Thinking back on the ways my mom made the times normal for her three children and saved money in the process was insisting we gathered at the dining table for dinner together almost every night.  While meals that took most of the day to make were a thing of the past, a proper dinner with all the course trimmings and a beautifully set table was a must.  Sunday afternoons for my mom was meal prep time for the week ahead.  All the burners were lit, beef stew in one pot, potatoes boiling, chili in another, spaghetti sauce in yet another, and lasagna, a casserole, and shepherd’s pie going in and coming out of the oven.  She did this to save time and feed us well on a limited budget.  She could simply warm something homemade and nourishing up after a long day at work, while my sisters and I took turns setting the table to her specifications.  Each of us schooled in the art of setting a table complete with flatware, dishes, cloth napkins in rings, placemats, drink glasses, and all the accouterments that went with that particular meal.  I would not say that we were especially fancy all the time pulling out our best china, but it was certainly well done with what we had.  It was made special, and enjoyable.  My mother made it all look amazingly easy because she was thoughtful and planned it out.  Through her actions, she was teaching us valuable life skills for the future, that I am eternally grateful for today.


This was of course back in the days before we had cellphones and other distractions at constant affixation in our lives.  Dinner was a time to reconnect with each other, take a breath from our activities, and enjoy a satisfying meal together.  There was always an emphasis on creating a balanced meal with a variety of food items that looked good and tasted even better.  This was the early days of the food pyramid when carbs were king.  Every plate had meat, starch, vegetable, bread with butter, and a side salad, (even if it was just cottage cheese with fruit), and of course, dessert to follow.  It seems like a lot, but portions were much smaller than they are today.  Sitting at the dining table focused our attention on nourishing our bodies and nurturing our relationships.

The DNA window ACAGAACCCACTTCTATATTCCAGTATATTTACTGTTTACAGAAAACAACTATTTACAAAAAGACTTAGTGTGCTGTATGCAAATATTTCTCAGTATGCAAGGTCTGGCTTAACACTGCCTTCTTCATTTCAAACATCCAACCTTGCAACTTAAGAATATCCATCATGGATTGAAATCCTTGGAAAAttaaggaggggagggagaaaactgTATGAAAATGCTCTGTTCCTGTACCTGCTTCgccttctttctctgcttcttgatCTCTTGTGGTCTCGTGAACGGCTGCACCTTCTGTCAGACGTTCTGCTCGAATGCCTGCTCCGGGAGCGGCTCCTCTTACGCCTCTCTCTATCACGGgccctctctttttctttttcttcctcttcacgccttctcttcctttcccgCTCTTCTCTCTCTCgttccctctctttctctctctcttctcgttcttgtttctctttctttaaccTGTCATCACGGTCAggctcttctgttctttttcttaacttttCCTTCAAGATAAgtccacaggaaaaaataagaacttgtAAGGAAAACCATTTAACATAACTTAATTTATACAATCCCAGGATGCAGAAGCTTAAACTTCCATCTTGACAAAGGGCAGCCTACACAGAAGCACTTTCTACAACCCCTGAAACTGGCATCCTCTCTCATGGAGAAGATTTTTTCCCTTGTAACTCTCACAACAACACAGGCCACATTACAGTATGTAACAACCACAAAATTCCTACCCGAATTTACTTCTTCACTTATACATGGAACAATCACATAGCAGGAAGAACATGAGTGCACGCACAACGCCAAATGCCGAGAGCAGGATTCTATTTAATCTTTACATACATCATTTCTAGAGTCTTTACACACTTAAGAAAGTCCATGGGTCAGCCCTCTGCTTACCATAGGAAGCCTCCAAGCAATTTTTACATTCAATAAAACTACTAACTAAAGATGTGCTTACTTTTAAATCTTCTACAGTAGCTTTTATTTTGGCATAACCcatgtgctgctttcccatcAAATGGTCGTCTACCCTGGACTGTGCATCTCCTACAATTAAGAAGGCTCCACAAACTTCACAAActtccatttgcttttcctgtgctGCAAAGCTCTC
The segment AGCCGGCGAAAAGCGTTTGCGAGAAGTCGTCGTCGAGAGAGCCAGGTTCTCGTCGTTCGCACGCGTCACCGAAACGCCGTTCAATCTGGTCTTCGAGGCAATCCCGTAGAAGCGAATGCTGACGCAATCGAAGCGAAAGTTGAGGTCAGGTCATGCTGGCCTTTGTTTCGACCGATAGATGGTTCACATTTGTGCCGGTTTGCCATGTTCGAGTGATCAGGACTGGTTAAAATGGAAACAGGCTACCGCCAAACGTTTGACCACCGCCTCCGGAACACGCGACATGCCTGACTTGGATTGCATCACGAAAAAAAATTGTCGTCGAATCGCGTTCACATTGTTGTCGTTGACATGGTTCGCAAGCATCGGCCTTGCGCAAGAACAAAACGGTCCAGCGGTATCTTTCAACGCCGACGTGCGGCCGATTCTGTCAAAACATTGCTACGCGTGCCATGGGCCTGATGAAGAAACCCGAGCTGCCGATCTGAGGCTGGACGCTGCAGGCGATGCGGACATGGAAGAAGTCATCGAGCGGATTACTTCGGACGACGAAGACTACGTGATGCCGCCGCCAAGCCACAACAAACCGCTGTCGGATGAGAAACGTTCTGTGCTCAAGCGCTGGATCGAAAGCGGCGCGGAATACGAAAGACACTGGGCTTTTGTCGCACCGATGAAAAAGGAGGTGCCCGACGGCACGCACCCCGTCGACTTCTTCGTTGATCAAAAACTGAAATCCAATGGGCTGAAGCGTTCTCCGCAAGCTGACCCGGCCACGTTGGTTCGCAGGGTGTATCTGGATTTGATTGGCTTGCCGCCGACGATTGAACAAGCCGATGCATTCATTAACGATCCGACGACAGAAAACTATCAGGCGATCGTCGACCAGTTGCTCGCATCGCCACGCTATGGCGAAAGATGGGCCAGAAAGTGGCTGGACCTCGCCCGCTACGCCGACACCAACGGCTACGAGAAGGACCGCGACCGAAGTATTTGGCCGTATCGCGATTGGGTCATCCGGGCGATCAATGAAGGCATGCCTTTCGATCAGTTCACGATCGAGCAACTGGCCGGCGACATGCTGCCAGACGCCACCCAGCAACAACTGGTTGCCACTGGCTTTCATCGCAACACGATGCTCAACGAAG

Something important that this pandemic has taught me in the wake of forced slowdowns and extended staycations is the value of appreciation I have for those times at the dinner table.  While some people have nearly gone insane to get back to dining in a restaurant to recapture some normalcy, others have taken to brushing up on their cooking and baking skills.  Since you are reading this blog, you are probably like me and are in the second group of folks cooking up a storm.  We found ourselves masked and slathered in hand sanitizer going to multiple grocery stores in a state of emergency only to return home with the last ten-pound bag of flour we found, twenty rolls of toilet paper, a six-bottle carrier of wine, and still needing to order yeast over the internet since we could not find it anywhere!  Not to discount this sad, challenging, and uncertain moment in our history, but if I survive this, I will exclaim COVID-fat a very real side-affliction of this pandemic.  Day drinking has not helped my waistline either.  


Fat jokes aside, in my effort to regain my health, I have made a conscious effort, (as my mother taught me), to reclaim my dining table as a way to recondition myself to make healthier choices for me and my family.  It is a little more effort, but in the long run setting the table, planning healthy meals, and making dinnertime into a purposeful event is so much better than anti-socially slumping in front of the TV to eat.  Take back your dining table, put the cellphones away, and capture the time to savor it together.